Sonic Pi Scheme of Work
Sonic Pi is an open source programming environment developed by Dr Sam Aaron, designed to explore and teach programming concepts through the process of creating new sounds. This is a scheme of work which emphasises the importance of creativity in the learning process and gives users the control to turn their sonic ideas into reality.
This scheme of work is specifically targetted towards introductory KS3 Computer Science. This has been developed in harmony with the new Computing curriculum in the UK. This scheme of work is the result of a close collaboration between Computing & ICT teachers and researchers at the University of Cambridge. It has been successfully trialled at a number of schools.
Students will learn:
Over the course of six lessons, students will learn:
- What a Raspberry Pi is, what its main features are, and how to set up and use one
- How to write text-based code to produce a music track
- Computer Science concepts:
- Data Structures
Computing Programme of Study Met:
- Use 2 or more programming languages, at least one of which is textual, to solve a variety of computational problems; make appropriate use of data structures [for example, lists, tables or arrays]; design and develop modular programs that use procedures or functions.
- Understand the hardware and software components that make up computer systems, and how they communicate with one another and with other systems.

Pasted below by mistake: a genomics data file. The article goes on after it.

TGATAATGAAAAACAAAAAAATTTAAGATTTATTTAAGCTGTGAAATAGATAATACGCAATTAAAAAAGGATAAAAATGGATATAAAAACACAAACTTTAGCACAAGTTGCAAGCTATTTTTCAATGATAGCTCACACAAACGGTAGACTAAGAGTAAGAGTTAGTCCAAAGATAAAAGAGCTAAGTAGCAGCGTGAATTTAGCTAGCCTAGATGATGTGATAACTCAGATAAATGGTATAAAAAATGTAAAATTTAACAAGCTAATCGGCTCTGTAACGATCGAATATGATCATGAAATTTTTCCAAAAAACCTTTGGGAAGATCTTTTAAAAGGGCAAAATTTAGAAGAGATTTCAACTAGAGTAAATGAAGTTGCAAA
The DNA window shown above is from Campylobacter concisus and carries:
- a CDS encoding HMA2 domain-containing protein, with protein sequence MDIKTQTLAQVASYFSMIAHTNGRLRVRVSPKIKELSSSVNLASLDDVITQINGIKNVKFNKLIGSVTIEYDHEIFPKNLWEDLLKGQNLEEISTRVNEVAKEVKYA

- Understand how instructions are stored and executed within a computer system; understand how data of various types (including text, sounds and pictures) can be represented and manipulated digitally, in the form of binary digits.
For the majority of the lesson, it is suggested that work is carried out by students in pairs. Each pair should have access to the standard equipment described below. In addition, it is suggested that you have your own teacher setup connected with a speaker for the demonstration sections.
- A Raspberry Pi per pair;
- Latest NOOBS SD card with the Sonic Pi software installed per pair;
- A keyboard and mouse connected to the RPi per pair;
- A monitor connected to the RPi per pair;
- A headphone splitter connected to the RPi audio jack per pair;
- A pair of headphones connected to the splitter per student.
- Lesson 1 - Getting started with Sonic Pi on a Raspberry Pi
- Lesson 2 - Debugging & Iteration
- Lesson 3 - Conditionals & Randomisation
- Lesson 4 - Data Structures
- Lesson 5 - Concurrency
For more information, take a look at the Sonic Pi website.
If you would like to contribute to this project or have questions about it please use the Sonic Pi Forum here.
The full source code can be viewed and obtained from the Sonic Pi GitHub repository.
Unless otherwise specified, everything in this repository is covered by the following licence:
Sonic Pi Lessons by the Raspberry Pi Foundation is licenced under a Creative Commons Attribution 4.0 International License.
Based on a work at https://github.com/raspberrypilearning/sonic-pi-lessons